Enjoy your Fourth, everyone!
"I believe that it will be celebrated by succeeding generations as the great anniversary festival... it ought to be celebrated by pomp and parade, with shows, games, sports, guns, bells, bonfires and illuminations from one end of this continent to the other..."
The 'it" in those words to my wife Abigail is Independence Day, the Fourth of July. That happens to be today. The Timber Rattlers will be playing a game of baseball tonight in Burlington, Iowa. Is there a better way to celebrate?
Mr. M wrote something a few seasons ago for PLAYBALL! and he probably posted it on this site last year, too since he is lazy if marginally talented. But, since I have limited use of these things called 'search engines', I thought it would be a good idea to post it again.
Especially since Mr. M included a certain Mr. A in the piece. Although the part on Mr. A should be a little longer and should not have been shared with another Mr. A. Such is Mr. A's place in history. Enjoy the day, America and...Go Rattlers!
THE FOUNDING TEAM
The United States of America celebrates its 231st birthday during this home stand. Baseball was not around on July 4, 1776. But, we thought it would be worthwhile to look at the men who signed the Declaration of Independence and see how they might fit into a baseball team. There were 56 who signed the document – which works already because of Joe DiMaggio’s hitting streak. We picked out nine based on what we vaguely remembered about them from history class and matched them up with a position on the diamond. Don’t look for a DH, the Founding Fathers didn’t use one.
Pitcher, Thomas Jefferson: The main author of the Declaration of Independence would not be afraid to take the mound and face anyone on the opposing lineup. Jefferson could mix up the fastball with a good curve and he threw strikes; lots of them.
Catcher, Ben Franklin: The oldest man to sign the document is tough to leave off this lineup. He was a coach on the field who could take charge with a quiet word or by chewing someone out. The words ‘We must all hang together, or assuredly we shall all hang separately.’ is a quote that could apply to a baseball team, too. It’s also a quote worthy of Yogi Berra.
First Base, Robert Morris: A first baseman sometimes needs to give himself up to save his fellow infielders from throwing errors. …[H]is capacity for business, and knowledge of the subjects committed to him, or his talents for managing pecuniary concerns, he was particularly fitted for such services; as the commercial credit he had established among his fellow-citizens probably stood higher than that of any other man in the community, and this he did not hesitate to avail himself of, whenever the public necessities required such an evidence of his patriotism. A real power hitter.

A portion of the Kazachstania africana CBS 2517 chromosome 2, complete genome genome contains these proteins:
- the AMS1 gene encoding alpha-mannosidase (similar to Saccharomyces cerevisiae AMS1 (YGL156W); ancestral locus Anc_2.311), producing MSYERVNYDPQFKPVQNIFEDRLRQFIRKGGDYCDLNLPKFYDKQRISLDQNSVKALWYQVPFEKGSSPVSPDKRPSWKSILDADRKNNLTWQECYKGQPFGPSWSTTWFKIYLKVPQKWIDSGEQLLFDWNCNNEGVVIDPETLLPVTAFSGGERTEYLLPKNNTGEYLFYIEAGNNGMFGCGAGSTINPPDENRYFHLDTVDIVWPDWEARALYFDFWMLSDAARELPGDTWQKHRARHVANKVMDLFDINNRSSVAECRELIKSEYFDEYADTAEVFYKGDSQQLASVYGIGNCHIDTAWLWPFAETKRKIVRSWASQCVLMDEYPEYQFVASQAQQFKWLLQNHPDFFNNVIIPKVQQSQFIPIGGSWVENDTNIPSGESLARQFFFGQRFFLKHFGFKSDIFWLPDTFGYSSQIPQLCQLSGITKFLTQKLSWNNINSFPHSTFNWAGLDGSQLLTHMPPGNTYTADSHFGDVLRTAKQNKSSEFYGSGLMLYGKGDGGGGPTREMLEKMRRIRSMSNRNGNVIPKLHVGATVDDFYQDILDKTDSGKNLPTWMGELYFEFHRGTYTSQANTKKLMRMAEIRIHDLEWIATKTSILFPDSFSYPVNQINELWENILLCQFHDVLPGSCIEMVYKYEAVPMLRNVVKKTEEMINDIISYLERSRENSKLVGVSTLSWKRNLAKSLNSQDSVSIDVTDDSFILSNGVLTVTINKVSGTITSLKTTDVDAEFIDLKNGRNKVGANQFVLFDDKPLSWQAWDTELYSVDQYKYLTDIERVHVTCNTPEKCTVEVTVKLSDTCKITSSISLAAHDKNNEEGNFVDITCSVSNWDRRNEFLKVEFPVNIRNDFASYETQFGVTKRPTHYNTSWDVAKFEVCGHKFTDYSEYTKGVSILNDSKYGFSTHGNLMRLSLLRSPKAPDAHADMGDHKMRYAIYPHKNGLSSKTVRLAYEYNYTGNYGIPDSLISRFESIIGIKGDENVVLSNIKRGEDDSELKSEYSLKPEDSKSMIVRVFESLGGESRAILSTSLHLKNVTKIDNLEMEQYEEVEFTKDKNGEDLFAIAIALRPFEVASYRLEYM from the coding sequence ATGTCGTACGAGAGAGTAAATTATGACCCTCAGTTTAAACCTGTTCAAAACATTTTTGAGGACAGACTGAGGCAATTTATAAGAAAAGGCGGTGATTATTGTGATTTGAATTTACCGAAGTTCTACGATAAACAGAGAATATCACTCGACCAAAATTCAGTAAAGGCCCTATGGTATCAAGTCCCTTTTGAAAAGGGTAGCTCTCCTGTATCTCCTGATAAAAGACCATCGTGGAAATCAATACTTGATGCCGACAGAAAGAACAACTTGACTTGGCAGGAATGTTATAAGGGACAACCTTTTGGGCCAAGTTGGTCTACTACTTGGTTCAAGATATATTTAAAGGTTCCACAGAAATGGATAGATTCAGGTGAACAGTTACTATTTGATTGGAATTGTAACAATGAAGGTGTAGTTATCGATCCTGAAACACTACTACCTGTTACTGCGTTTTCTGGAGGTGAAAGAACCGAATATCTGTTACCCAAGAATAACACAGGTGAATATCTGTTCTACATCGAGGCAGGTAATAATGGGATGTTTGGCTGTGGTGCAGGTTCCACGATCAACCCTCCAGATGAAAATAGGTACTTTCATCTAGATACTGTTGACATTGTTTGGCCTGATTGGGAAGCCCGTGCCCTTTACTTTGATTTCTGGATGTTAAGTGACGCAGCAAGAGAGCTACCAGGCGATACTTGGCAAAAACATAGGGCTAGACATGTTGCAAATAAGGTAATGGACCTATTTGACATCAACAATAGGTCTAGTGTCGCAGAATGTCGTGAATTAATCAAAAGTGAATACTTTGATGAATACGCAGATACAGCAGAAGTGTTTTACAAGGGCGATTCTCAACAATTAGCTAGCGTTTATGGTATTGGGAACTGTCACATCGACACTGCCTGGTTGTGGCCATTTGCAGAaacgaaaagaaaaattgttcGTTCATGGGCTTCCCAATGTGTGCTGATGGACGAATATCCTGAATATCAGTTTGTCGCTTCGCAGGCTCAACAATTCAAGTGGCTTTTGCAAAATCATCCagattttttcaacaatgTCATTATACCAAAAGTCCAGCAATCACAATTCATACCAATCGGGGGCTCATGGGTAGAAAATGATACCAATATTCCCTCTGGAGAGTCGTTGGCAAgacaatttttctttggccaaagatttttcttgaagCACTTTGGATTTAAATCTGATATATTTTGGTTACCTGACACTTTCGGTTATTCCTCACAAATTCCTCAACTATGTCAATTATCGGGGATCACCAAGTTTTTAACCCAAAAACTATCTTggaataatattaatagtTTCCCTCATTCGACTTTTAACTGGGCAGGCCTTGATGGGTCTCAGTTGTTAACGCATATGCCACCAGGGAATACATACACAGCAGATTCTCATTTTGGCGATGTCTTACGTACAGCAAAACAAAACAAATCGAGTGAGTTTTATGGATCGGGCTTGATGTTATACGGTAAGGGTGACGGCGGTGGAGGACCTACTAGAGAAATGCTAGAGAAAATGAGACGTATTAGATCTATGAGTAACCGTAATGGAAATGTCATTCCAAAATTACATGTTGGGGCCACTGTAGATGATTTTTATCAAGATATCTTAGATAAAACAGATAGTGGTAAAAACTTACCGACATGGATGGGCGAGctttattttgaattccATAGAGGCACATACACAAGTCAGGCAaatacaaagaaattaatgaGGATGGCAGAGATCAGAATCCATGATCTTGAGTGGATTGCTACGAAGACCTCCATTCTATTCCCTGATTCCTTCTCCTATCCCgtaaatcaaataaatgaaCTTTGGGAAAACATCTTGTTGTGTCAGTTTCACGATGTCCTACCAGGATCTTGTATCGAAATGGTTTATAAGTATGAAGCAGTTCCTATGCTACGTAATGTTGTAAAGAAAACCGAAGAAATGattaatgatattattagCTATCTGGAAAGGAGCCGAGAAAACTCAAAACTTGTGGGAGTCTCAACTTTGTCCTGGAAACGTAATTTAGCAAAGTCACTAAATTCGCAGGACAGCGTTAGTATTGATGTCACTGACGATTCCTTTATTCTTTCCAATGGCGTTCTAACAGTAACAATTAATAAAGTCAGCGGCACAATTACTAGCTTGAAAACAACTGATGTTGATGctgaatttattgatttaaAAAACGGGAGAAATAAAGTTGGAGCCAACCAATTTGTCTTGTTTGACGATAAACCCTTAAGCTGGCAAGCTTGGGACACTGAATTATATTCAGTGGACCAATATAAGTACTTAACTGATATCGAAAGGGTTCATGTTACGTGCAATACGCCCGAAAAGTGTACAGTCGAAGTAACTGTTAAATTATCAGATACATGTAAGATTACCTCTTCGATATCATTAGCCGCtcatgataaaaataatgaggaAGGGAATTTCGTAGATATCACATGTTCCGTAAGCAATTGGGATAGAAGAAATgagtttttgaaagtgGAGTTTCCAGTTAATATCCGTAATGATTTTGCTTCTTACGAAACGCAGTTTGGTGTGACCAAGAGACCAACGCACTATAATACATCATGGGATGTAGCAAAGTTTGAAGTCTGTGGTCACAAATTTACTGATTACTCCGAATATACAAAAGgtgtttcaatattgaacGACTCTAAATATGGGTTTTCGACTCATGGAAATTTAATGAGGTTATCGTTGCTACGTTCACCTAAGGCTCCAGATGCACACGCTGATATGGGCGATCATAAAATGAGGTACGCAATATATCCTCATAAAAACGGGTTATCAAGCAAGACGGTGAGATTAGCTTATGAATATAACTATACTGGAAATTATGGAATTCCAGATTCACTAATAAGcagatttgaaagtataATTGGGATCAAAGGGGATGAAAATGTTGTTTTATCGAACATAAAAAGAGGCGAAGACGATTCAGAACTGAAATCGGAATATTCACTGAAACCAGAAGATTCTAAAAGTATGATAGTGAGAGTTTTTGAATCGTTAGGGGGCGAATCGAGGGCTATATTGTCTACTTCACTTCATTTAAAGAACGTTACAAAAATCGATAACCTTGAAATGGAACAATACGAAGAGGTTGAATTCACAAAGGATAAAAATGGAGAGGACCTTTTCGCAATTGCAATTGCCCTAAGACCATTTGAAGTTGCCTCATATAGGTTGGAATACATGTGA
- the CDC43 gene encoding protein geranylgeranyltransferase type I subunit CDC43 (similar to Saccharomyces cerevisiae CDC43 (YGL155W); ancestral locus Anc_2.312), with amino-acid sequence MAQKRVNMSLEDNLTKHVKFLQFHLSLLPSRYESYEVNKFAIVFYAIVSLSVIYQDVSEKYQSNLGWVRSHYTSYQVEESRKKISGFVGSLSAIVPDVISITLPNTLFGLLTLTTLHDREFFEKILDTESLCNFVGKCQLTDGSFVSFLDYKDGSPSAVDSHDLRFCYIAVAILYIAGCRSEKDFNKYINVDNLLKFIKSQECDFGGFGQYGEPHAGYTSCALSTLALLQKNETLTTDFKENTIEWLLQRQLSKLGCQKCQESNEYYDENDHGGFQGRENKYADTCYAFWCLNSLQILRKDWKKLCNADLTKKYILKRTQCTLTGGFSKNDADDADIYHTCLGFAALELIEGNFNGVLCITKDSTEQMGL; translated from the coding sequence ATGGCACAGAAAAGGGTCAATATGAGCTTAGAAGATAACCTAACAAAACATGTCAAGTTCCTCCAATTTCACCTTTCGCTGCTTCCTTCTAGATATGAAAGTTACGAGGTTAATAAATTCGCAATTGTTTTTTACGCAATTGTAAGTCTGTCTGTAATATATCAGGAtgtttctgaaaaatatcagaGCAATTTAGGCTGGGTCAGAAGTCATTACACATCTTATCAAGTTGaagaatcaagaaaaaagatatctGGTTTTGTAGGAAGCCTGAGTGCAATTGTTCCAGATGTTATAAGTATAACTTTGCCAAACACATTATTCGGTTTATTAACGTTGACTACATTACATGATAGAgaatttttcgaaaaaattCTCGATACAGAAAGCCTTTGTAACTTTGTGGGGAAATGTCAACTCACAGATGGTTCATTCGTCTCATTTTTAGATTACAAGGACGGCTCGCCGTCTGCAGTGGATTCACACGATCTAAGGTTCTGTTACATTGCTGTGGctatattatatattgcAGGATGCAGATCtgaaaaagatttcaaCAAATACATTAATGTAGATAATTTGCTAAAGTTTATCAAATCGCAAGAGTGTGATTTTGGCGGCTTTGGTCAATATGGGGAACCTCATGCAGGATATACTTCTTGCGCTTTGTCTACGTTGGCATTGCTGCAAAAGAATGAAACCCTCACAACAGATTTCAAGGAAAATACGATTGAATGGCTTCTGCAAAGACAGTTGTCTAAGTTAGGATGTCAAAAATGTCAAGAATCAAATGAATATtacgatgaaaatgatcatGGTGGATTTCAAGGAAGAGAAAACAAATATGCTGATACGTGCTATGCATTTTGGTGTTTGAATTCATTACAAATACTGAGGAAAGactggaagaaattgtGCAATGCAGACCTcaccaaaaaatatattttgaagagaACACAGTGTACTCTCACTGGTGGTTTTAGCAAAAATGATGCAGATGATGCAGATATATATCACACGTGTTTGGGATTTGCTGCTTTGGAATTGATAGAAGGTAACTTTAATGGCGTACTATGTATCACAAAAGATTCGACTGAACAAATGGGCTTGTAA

Second base, Sam Adams; Shortstop, John Adams: You can go a long way with a couple of scrappy middle infielders who won’t back down from a fight. The Adams boys from Massachusetts fit this description perfectly.
Third base, John Hancock: The President of the Congress had the biggest, boldest signature on the founding document. If he could handle the heat that came with that signature, he could easily handle the hot corner.
Left, Samuel Chase: You need someone steady who can contribute in all facets here and Chase is the man. Maryland sent delegates to the Congress with the instruction to not vote for Independence should it be brought forward. What did Chase do? He left congress, and proceeded to Maryland. He traversed the province, and assisted by his colleagues and friends, assembled county meetings, and persuaded the inhabitants to send addresses to the convention, then sitting at Annapolis, in favor of independence. Such an expression of cordiality to a measure, the convention could not resist, and at length gave an unanimous vote in its favor. With this vote, Mr. Chase hastened to Philadelphia, where he arrived in time to take his seat on Monday morning, having rode, on the two previous days, one hundred and fifty miles, On the day of his arrival, tile resolution to issue a declaration of independence came before the house, and he had the pleasure of uniting with a majority in favor of it. That is a contribution you look for from your left fielder.
Center, Francis “Lightfoot” Lee: Well, with a nickname like “Lightfoot” he has got to be a centerfielder.
Right, Edward Rutledge: The youngest man to sign the Declaration of Independence was a Top Prospect. The general esteem in which be was held, was evinced in 1774, by his appointment to the distinguished congress which assembled at Philadelphia in that year. He was at this time but twenty-five years of age. It was a high honor for so young a man to be called to serve in the national council, with men of exalted powers and pre-eminent experience. It furnished unquestionable proof of the estimation in which he, was held, and strong presumptive evidence that this estimation of his talents and moral worth was not unjust. We would put him in right to see what he can do.
We would stack this lineup against any other one in history.
The italicized parts of this article are from http://www.colonialhall.com